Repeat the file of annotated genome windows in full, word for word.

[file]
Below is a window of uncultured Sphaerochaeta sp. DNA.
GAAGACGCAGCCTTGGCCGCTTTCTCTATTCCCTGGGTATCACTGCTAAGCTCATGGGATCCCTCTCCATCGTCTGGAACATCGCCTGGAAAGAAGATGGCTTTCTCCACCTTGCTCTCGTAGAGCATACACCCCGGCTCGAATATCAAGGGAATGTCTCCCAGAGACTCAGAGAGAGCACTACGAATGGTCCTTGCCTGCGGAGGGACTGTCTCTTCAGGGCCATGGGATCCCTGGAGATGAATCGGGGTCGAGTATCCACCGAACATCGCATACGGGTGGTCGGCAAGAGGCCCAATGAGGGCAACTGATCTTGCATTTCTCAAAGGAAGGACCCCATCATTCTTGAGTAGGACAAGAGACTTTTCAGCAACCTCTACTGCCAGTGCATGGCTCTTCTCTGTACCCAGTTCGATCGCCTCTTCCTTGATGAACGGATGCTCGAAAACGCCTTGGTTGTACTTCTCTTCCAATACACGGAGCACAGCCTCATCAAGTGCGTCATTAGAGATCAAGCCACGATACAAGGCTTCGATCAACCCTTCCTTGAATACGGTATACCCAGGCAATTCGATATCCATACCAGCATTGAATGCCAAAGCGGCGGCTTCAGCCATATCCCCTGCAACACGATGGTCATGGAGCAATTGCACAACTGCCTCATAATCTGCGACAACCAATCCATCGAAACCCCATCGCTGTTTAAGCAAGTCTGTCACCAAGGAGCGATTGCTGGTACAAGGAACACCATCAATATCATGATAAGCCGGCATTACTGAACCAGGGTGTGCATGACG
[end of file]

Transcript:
Below is a window of uncultured Sphaerochaeta sp. DNA.
GAAGACGCAGCCTTGGCCGCTTTCTCTATTCCCTGGGTATCACTGCTAAGCTCATGGGATCCCTCTCCATCGTCTGGAACATCGCCTGGAAAGAAGATGGCTTTCTCCACCTTGCTCTCGTAGAGCATACACCCCGGCTCGAATATCAAGGGAATGTCTCCCAGAGACTCAGAGAGAGCACTACGAATGGTCCTTGCCTGCGGAGGGACTGTCTCTTCAGGGCCATGGGATCCCTGGAGATGAATCGGGGTCGAGTATCCACCGAACATCGCATACGGGTGGTCGGCAAGAGGCCCAATGAGGGCAACTGATCTTGCATTTCTCAAAGGAAGGACCCCATCATTCTTGAGTAGGACAAGAGACTTTTCAGCAACCTCTACTGCCAGTGCATGGCTCTTCTCTGTACCCAGTTCGATCGCCTCTTCCTTGATGAACGGATGCTCGAAAACGCCTTGGTTGTACTTCTCTTCCAATACACGGAGCACAGCCTCATCAAGTGCGTCATTAGAGATCAAGCCACGATACAAGGCTTCGATCAACCCTTCCTTGAATACGGTATACCCAGGCAATTCGATATCCATACCAGCATTGAATGCCAAAGCGGCGGCTTCAGCCATATCCCCTGCAACACGATGGTCATGGAGCAATTGCACAACTGCCTCATAATCTGCGACAACCAATCCATCGAAACCCCATCGCTGTTTAAGCAAGTCTGTCACCAAGGAGCGATTGCTGGTACAAGGAACACCATCAATATCATGATAAGCCGGCATTACTGAACCAGGGTGTGCATGACG